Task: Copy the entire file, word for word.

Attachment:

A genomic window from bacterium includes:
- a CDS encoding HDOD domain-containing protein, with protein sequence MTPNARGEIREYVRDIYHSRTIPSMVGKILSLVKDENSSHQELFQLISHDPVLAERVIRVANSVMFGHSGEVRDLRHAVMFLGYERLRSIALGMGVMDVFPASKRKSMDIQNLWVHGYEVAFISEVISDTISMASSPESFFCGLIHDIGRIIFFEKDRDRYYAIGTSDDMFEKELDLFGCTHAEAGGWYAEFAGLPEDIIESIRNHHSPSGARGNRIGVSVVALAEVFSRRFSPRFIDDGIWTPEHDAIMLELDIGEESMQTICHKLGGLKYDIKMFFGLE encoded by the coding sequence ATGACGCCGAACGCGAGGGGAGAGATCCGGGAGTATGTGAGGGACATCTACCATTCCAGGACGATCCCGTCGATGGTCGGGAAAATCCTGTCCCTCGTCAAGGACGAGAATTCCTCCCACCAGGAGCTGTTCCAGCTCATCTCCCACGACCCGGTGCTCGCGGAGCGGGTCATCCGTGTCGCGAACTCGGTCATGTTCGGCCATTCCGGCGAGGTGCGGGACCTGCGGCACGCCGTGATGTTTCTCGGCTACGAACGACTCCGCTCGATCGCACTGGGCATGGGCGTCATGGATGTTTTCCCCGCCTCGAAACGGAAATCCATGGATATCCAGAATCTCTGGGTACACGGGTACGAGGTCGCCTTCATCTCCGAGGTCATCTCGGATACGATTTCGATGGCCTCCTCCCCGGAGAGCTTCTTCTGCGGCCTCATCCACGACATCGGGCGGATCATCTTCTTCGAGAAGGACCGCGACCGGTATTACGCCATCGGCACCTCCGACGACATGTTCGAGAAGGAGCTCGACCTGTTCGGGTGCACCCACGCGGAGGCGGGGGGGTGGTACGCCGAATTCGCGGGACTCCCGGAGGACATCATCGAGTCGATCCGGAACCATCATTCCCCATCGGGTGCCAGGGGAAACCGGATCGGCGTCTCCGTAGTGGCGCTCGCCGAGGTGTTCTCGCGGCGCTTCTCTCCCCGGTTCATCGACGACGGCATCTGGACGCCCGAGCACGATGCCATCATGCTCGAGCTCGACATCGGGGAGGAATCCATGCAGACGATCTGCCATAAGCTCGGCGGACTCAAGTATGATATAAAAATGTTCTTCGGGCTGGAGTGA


A genomic window from bacterium includes:
- a CDS encoding HDOD domain-containing protein, with protein sequence MTPNARGEIREYVRDIYHSRTIPSMVGKILSLVKDENSSHQELFQLISHDPVLAERVIRVANSVMFGHSGEVRDLRHAVMFLGYERLRSIALGMGVMDVFPASKRKSMDIQNLWVHGYEVAFISEVISDTISMASSPESFFCGLIHDIGRIIFFEKDRDRYYAIGTSDDMFEKELDLFGCTHAEAGGWYAEFAGLPEDIIESIRNHHSPSGARGNRIGVSVVALAEVFSRRFSPRFIDDGIWTPEHDAIMLELDIGEESMQTICHKLGGLKYDIKMFFGLE encoded by the coding sequence ATGACGCCGAACGCGAGGGGAGAGATCCGGGAGTATGTGAGGGACATCTACCATTCCAGGACGATCCCGTCGATGGTCGGGAAAATCCTGTCCCTCGTCAAGGACGAGAATTCCTCCCACCAGGAGCTGTTCCAGCTCATCTCCCACGACCCGGTGCTCGCGGAGCGGGTCATCCGTGTCGCGAACTCGGTCATGTTCGGCCATTCCGGCGAGGTGCGGGACCTGCGGCACGCCGTGATGTTTCTCGGCTACGAACGACTCCGCTCGATCGCACTGGGCATGGGCGTCATGGATGTTTTCCCCGCCTCGAAACGGAAATCCATGGATATCCAGAATCTCTGGGTACACGGGTACGAGGTCGCCTTCATCTCCGAGGTCATCTCGGATACGATTTCGATGGCCTCCTCCCCGGAGAGCTTCTTCTGCGGCCTCATCCACGACATCGGGCGGATCATCTTCTTCGAGAAGGACCGCGACCGGTATTACGCCATCGGCACCTCCGACGACATGTTCGAGAAGGAGCTCGACCTGTTCGGGTGCACCCACGCGGAGGCGGGGGGGTGGTACGCCGAATTCGCGGGACTCCCGGAGGACATCATCGAGTCGATCCGGAACCATCATTCCCCATCGGGTGCCAGGGGAAACCGGATCGGCGTCTCCGTAGTGGCGCTCGCCGAGGTGTTCTCGCGGCGCTTCTCTCCCCGGTTCATCGACGACGGCATCTGGACGCCCGAGCACGATGCCATCATGCTCGAGCTCGACATCGGGGAGGAATCCATGCAGACGATCTGCCATAAGCTCGGCGGACTCAAGTATGATATAAAAATGTTCTTCGGGCTGGAGTGA